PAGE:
Washington police inspector Andy Solberg, who made a racially insensitive remark at a Georgetown community meeting, was ordered yesterday to prepare a lesson plan for the police academy based on Crash, the "best picture" that people love to love and love to hate. The comment came after a white British citizen was killed (allegedly by four black suspects) in the ritziest section of D.C.
The inspector's insensitive remark? "This is not a racial thing to say black people are unusual in Georgetown. This is a fact of life."
The first substantial scene in Crash? Two affluent white folks curtail their suspicion but are carjacked anyway by two streetwise black men in a ritzy section of Los Angeles.
I hope Solberg watches the whole movie, in other words. Perhaps Matt Dillon will teach him a thing or two. In all seriousness, I think it's good that D.C. police are not only aware that Crash exists, but also assigning it as homework. Sure, the movie is derided for leaning on and (in some cases) reinforcing racial stereotypes. But talking about this stuff is good, right? I'd love to sit in on his lesson plan, especially if he gets it wrong:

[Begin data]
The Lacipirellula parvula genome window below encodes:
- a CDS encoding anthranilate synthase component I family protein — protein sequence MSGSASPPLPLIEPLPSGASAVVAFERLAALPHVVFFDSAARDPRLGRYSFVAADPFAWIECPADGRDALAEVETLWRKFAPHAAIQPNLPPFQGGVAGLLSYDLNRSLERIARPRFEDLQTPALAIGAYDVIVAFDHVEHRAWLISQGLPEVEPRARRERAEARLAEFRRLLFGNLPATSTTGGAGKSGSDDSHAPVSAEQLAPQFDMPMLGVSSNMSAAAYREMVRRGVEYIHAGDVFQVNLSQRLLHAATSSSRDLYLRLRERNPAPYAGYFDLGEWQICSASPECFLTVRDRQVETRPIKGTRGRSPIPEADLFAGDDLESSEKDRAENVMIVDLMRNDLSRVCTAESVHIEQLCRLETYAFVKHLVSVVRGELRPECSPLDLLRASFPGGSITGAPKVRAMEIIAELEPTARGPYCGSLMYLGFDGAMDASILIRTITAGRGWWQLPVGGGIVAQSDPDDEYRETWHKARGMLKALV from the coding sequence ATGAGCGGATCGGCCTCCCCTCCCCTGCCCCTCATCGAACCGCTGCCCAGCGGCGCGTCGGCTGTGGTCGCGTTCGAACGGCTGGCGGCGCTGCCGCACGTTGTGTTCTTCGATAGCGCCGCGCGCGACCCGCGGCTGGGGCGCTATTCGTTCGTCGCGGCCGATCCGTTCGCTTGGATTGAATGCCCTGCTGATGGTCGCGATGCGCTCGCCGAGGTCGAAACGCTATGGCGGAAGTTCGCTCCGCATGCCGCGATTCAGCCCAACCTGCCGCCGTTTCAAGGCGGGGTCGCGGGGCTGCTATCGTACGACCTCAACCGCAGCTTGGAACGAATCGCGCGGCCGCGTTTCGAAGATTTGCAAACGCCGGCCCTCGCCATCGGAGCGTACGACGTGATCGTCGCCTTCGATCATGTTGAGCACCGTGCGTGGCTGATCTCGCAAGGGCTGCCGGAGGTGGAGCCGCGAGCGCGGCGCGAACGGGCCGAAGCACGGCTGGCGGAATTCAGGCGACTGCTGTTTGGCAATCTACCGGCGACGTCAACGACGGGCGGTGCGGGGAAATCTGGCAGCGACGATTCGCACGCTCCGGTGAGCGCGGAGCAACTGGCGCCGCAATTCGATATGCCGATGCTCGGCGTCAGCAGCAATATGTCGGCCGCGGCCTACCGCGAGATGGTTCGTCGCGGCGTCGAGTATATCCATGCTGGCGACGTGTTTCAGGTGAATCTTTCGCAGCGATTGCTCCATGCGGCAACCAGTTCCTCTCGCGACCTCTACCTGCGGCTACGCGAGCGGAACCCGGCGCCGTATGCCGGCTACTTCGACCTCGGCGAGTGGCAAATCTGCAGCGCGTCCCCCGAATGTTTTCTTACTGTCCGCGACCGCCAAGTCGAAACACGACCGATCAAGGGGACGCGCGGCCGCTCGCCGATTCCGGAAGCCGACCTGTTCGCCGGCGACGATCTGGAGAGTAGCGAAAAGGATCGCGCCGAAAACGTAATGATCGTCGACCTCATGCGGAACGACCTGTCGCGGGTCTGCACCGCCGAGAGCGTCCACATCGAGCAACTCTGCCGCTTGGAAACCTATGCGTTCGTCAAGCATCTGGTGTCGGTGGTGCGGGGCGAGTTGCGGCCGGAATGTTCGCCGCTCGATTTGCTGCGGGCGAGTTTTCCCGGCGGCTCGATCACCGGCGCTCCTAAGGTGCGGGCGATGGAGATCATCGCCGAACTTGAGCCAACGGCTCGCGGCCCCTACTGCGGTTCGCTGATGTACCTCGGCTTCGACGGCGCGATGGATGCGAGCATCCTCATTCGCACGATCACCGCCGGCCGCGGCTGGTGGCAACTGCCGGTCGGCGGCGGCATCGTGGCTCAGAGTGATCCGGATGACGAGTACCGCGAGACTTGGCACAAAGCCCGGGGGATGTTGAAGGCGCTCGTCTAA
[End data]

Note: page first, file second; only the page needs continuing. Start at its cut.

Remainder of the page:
"Good morning cadets. A few lessons I learned from Crash. Never trust your Hispanic locksmith. Never let your Iranian daughter buy your bullets. And never disregard anything Tony Danza says."
Next post: Meryl, and The Devil Wears Prada, and why there is no chance in hell she will be nominated for a best actress Oscar.